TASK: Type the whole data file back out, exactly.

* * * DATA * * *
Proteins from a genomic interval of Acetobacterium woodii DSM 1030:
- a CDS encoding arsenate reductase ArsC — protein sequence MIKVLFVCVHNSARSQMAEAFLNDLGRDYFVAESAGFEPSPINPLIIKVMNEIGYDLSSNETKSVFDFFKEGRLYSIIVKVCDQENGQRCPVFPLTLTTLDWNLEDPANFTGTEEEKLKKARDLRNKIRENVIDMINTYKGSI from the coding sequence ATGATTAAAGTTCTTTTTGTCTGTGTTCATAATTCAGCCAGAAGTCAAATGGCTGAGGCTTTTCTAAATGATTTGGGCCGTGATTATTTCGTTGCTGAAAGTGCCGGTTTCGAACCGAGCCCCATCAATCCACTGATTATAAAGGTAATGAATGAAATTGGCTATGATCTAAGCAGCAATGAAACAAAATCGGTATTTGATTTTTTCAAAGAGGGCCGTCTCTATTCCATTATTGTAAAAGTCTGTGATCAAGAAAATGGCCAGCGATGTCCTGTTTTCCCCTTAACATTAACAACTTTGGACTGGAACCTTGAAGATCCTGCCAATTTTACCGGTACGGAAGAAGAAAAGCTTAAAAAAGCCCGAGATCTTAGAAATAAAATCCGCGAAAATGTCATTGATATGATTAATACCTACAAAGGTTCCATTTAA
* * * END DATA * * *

Proteins from a genomic interval of Acetobacterium woodii DSM 1030:
- a CDS encoding arsenate reductase ArsC — protein sequence MIKVLFVCVHNSARSQMAEAFLNDLGRDYFVAESAGFEPSPINPLIIKVMNEIGYDLSSNETKSVFDFFKEGRLYSIIVKVCDQENGQRCPVFPLTLTTLDWNLEDPANFTGTEEEKLKKARDLRNKIRENVIDMINTYKGSI from the coding sequence ATGATTAAAGTTCTTTTTGTCTGTGTTCATAATTCAGCCAGAAGTCAAATGGCTGAGGCTTTTCTAAATGATTTGGGCCGTGATTATTTCGTTGCTGAAAGTGCCGGTTTCGAACCGAGCCCCATCAATCCACTGATTATAAAGGTAATGAATGAAATTGGCTATGATCTAAGCAGCAATGAAACAAAATCGGTATTTGATTTTTTCAAAGAGGGCCGTCTCTATTCCATTATTGTAAAAGTCTGTGATCAAGAAAATGGCCAGCGATGTCCTGTTTTCCCCTTAACATTAACAACTTTGGACTGGAACCTTGAAGATCCTGCCAATTTTACCGGTACGGAAGAAGAAAAGCTTAAAAAAGCCCGAGATCTTAGAAATAAAATCCGCGAAAATGTCATTGATATGATTAATACCTACAAAGGTTCCATTTAA